Effects of neutrophil depletion in the local pathological alterations and muscle regeneration in mice injected with Bothrops jararaca snake venom
In order to study the role of neutrophils in the acute local pathological alterations induced by Bothrops jararaca snake venom, and in the process of skeletal muscle regeneration that follows, an experimental model was developed in mice pretreated with either an anti-mouse granulocyte rat monoclonal...
|Main Authors:||Teixeira, Catarina de Fátima, Chaves Mora, Fernando, Zamunér, Stella Regina, Fernandes, Cristina Maria, Zuliani, Juliana Pavan, Cruz Höfling, Maria Alice, Fernandes, Irene, Gutiérrez, José María|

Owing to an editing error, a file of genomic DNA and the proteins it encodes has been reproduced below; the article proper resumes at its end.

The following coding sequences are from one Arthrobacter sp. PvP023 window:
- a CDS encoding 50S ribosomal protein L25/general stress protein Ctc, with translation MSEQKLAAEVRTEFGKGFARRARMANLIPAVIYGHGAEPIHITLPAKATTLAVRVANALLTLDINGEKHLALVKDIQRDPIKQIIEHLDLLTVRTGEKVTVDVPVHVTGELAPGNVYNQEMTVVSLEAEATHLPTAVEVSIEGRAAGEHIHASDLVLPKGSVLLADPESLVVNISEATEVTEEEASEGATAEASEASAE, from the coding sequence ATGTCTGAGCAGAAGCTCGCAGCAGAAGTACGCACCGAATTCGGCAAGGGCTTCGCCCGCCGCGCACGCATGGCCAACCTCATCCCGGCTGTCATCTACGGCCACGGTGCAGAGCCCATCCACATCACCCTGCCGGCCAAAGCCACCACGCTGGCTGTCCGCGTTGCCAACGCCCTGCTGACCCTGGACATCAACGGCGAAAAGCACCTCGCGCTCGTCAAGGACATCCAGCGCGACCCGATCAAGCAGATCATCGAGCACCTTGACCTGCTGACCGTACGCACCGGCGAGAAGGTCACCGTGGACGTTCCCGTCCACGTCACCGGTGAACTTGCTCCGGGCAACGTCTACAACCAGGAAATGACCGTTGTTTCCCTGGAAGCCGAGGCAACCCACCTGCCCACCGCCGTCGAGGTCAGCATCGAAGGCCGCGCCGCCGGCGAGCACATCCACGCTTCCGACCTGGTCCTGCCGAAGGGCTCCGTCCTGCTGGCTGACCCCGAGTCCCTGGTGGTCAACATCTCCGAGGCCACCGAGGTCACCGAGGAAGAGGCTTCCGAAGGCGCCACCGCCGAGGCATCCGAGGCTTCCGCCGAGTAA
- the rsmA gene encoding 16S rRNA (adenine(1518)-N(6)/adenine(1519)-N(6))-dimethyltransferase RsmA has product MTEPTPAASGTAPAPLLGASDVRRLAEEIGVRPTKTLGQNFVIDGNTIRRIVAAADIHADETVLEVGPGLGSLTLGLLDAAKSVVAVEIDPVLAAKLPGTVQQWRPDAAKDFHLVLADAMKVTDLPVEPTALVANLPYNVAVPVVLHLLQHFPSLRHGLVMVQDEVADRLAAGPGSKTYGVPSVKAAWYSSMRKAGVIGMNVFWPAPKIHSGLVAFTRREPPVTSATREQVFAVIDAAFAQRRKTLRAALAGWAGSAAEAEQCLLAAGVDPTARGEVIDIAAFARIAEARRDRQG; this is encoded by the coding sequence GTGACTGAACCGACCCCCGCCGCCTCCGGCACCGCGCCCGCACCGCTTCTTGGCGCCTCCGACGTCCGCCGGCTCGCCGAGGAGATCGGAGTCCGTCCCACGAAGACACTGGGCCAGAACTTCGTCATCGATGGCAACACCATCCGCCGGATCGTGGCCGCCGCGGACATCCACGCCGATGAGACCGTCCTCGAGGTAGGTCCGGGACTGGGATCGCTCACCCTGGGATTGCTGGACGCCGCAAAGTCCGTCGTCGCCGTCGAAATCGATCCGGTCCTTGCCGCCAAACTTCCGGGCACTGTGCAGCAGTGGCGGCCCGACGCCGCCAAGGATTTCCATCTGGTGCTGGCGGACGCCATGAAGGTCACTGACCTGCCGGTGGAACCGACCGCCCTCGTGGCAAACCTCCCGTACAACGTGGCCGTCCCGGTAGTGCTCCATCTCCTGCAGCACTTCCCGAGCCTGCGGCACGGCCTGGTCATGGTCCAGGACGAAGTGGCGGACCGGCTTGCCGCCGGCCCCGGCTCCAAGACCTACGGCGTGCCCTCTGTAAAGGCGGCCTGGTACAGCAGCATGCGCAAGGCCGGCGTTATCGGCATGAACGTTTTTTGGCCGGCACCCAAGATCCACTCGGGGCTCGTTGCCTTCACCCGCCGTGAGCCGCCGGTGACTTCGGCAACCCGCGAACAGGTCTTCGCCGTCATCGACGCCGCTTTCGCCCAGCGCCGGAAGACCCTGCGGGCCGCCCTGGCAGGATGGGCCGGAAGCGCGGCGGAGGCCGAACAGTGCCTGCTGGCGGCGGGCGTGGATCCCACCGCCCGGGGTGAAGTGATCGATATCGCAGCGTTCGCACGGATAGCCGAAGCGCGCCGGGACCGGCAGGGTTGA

In order to study the role of neutrophils in the acute local pathological alterations induced by Bothrops jararaca snake venom, and in the process of skeletal muscle regeneration that follows, an experimental model was developed in mice pretreated with either an anti-mouse granulocyte rat monoclonal immunoglobulin G, which induces a profound neutropenia, or an isotype-matched control antibody. B. jararaca venom induced prominent haemorrhage and oedema, but only a moderate myonecrosis. No significant differences were observed in the extent of local haemorrhage, oedema and myonecrosis between neutropenic and control mice, suggesting that neutrophils do not play a determinant role in the acute pathological alterations induced by B. jararaca venom in this experimental model. Moreover, no differences were observed in skeletal muscle regeneration between these two experimental groups. In both the cases, limited areas of myonecrosis were associated with a drastic damage to the microvasculature and a scarce inflammatory infiltrate, with the consequent lack of removal of necrotic debris during the first week, resulting in a poor regenerative response at this time interval. Subsequently, a similar regenerative process occurred in both groups, and by 30 days, necrotic areas were substituted by groups of small regenerating muscle fibres. It is suggested that the drastic effect exerted by B. jararaca venom in the microvasculature precludes an effective access of inflammatory cells to necrotic areas, thereby compromising an effective removal of necrotic debris; this explains the poor regenerative response observed during the first week and the fact that there were no differences between neutropenic and control mice. As neutropenia in this model lasted only 7 days, the successful regenerative process observed at 30 days is associated with revascularization of necrotic regions and with a successful removal by phagocytes of necrotic debris in both groups.